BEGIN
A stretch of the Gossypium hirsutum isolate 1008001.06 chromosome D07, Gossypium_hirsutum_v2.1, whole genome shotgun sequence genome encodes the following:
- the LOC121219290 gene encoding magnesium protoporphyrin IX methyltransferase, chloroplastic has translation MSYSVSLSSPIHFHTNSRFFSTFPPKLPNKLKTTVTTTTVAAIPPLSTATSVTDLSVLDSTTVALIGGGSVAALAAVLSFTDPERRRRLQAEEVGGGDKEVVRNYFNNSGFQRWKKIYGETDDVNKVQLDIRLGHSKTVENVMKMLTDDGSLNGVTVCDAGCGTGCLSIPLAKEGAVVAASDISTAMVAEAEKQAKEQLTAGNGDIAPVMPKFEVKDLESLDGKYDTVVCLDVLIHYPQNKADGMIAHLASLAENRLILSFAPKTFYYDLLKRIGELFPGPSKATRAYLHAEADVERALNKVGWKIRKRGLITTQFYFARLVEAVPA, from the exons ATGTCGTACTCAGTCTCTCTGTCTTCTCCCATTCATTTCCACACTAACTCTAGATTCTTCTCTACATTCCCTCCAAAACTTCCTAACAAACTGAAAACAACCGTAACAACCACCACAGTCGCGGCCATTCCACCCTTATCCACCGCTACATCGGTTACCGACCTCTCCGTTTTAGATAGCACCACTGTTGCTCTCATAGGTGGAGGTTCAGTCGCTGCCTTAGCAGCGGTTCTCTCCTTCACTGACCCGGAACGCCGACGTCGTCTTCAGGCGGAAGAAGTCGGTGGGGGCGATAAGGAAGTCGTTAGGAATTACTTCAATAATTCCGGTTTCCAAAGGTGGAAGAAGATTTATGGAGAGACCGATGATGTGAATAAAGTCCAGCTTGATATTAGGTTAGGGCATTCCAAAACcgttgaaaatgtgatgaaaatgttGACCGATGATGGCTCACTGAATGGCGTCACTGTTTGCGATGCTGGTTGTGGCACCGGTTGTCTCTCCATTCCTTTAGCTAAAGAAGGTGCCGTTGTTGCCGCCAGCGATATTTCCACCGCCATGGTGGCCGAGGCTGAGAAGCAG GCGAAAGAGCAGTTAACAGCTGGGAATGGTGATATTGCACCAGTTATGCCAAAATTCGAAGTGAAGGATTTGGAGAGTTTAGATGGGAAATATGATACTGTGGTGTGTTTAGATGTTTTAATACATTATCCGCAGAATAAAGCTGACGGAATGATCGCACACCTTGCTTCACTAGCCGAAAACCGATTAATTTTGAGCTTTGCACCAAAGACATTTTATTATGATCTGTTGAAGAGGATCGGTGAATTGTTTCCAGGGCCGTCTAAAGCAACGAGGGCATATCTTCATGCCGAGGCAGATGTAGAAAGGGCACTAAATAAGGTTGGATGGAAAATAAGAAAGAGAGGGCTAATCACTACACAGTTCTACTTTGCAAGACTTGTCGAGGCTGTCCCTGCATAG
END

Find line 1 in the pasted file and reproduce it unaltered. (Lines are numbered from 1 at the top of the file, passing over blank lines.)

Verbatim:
A stretch of the Gossypium hirsutum isolate 1008001.06 chromosome D07, Gossypium_hirsutum_v2.1, whole genome shotgun sequence genome encodes the following: